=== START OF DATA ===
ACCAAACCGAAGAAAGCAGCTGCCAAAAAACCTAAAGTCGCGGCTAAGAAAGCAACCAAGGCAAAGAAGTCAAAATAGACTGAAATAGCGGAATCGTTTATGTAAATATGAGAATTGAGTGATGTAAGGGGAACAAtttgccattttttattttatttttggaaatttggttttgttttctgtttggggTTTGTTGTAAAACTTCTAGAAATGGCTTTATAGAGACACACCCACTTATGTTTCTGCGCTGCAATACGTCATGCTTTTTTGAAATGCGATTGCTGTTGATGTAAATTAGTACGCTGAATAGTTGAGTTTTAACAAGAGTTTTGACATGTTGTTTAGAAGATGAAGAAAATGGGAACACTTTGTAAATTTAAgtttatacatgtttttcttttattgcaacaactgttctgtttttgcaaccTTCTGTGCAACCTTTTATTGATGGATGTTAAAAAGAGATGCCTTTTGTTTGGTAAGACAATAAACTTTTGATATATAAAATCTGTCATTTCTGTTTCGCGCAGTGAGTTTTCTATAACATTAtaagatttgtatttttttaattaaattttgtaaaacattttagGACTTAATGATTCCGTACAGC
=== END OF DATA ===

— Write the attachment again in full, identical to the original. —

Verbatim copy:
ACCAAACCGAAGAAAGCAGCTGCCAAAAAACCTAAAGTCGCGGCTAAGAAAGCAACCAAGGCAAAGAAGTCAAAATAGACTGAAATAGCGGAATCGTTTATGTAAATATGAGAATTGAGTGATGTAAGGGGAACAAtttgccattttttattttatttttggaaatttggttttgttttctgtttggggTTTGTTGTAAAACTTCTAGAAATGGCTTTATAGAGACACACCCACTTATGTTTCTGCGCTGCAATACGTCATGCTTTTTTGAAATGCGATTGCTGTTGATGTAAATTAGTACGCTGAATAGTTGAGTTTTAACAAGAGTTTTGACATGTTGTTTAGAAGATGAAGAAAATGGGAACACTTTGTAAATTTAAgtttatacatgtttttcttttattgcaacaactgttctgtttttgcaaccTTCTGTGCAACCTTTTATTGATGGATGTTAAAAAGAGATGCCTTTTGTTTGGTAAGACAATAAACTTTTGATATATAAAATCTGTCATTTCTGTTTCGCGCAGTGAGTTTTCTATAACATTAtaagatttgtatttttttaattaaattttgtaaaacattttagGACTTAATGATTCCGTACAGC